SACRAMENTO, Calif. — CalPERS wants its external money managers to eat their own cooking, but some managers might want to choose from a broader menu.
The board of the $165 billion California Public Employees' Retirement System, Sacramento, on March 15 adopted a sweeping code of ethics for the fund's external money managers and consultants, generated by the mutual-fund trading scandals. Other public funds are said to be looking at the policy.
But one controversial provision requires top management and portfolio managers at the investment management firms that work for CalPERS to invest a "material portion" of their current income or net worth in their firm's products. (CalPERS' consultants are exempt from this requirement.)
The idea is to better align the interests of the manager with its pension fund client by adopting a pay structure closer to those used by hedge funds and private equity managers, Christianna Wood, CalPERS' senior investment officer, explained to the board.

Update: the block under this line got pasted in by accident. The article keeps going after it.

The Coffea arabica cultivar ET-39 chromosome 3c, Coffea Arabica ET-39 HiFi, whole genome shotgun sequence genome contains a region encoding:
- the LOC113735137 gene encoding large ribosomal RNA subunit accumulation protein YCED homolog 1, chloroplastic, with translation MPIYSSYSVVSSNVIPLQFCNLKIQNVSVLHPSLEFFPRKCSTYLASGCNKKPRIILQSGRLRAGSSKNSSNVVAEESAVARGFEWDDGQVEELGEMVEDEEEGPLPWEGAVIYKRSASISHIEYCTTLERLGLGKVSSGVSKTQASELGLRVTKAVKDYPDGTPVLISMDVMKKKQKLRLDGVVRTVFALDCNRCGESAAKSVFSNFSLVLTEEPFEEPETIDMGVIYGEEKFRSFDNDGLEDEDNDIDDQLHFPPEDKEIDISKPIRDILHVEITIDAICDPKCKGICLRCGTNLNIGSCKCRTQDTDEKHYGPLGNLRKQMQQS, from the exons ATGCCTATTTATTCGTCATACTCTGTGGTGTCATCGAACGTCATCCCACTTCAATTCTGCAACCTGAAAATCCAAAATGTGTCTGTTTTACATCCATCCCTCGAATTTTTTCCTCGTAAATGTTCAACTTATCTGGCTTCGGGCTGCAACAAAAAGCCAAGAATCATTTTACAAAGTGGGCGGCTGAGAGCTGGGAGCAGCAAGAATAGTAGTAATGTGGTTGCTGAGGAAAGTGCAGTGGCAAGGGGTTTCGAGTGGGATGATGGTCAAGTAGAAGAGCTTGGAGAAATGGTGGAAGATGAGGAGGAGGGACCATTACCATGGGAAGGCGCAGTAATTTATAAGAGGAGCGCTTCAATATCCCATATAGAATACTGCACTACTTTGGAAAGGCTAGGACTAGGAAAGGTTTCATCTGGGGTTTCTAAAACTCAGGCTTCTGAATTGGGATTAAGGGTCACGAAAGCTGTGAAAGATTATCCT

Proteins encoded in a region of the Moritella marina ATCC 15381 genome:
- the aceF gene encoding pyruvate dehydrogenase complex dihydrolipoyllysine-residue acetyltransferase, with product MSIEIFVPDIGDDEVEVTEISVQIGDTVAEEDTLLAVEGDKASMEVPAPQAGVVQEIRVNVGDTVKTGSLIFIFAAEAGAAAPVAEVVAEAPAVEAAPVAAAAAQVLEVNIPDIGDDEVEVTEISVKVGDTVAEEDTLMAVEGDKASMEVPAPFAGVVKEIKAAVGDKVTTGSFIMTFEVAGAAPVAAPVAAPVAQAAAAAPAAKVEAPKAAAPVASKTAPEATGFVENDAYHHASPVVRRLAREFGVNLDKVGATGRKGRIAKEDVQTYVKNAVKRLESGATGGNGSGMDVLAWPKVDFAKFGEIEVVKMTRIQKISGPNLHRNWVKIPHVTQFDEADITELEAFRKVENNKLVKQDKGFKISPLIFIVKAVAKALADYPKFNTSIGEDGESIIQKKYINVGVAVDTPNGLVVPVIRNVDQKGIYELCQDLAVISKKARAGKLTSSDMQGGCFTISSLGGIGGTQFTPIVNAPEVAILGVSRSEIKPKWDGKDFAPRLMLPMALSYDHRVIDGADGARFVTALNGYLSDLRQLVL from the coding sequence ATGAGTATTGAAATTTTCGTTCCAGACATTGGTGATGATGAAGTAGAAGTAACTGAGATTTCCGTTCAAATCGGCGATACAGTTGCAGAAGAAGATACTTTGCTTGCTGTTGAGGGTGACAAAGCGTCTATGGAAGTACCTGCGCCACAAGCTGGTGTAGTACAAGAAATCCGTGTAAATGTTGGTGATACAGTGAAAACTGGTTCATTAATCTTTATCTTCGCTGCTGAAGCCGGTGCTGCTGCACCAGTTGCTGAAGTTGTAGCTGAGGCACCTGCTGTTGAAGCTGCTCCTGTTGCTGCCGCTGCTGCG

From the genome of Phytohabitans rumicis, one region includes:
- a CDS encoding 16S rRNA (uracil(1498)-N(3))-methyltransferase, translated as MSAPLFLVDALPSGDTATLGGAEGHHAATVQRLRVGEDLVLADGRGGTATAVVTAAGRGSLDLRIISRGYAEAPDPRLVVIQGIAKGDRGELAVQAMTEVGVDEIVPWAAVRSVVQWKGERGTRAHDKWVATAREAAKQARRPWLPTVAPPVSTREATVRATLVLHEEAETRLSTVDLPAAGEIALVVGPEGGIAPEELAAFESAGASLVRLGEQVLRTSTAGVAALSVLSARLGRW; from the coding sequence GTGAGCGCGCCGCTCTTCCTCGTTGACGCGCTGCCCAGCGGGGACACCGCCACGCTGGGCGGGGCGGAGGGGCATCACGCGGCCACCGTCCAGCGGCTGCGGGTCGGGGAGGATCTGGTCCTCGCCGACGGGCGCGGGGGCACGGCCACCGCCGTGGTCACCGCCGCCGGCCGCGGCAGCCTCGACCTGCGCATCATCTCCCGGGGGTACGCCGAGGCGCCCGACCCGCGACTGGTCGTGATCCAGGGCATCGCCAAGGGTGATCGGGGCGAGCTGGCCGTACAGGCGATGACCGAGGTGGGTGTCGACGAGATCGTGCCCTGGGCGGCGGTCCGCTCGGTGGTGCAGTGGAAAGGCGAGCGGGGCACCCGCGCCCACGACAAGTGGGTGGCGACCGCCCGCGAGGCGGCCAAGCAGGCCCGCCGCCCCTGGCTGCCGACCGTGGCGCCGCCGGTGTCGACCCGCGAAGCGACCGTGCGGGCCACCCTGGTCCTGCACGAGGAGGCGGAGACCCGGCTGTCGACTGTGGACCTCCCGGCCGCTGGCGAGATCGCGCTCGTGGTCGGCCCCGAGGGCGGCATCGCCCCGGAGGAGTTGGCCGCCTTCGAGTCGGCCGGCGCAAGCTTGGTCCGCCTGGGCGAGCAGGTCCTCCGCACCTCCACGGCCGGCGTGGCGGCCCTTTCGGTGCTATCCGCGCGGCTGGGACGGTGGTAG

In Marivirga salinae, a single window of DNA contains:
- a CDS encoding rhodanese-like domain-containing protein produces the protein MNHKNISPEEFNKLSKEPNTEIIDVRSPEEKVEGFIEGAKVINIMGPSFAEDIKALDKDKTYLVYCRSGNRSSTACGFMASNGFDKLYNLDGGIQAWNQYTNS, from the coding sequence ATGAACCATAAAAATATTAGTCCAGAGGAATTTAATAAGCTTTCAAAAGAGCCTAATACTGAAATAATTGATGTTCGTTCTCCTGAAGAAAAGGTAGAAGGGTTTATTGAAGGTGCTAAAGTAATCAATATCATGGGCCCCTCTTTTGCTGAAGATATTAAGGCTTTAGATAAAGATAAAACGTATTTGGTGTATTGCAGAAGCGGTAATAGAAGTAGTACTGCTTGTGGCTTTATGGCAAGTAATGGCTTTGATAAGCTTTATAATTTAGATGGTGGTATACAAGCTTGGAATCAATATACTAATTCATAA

"We think it's appropriate for people who work on our account to have a portion of their capital, whether as a portion of deferred income or wealth generally," invested in company products, Ms. Wood said in an interview. "And we're finding that with the better firms, with better performance, they do this as a matter of course."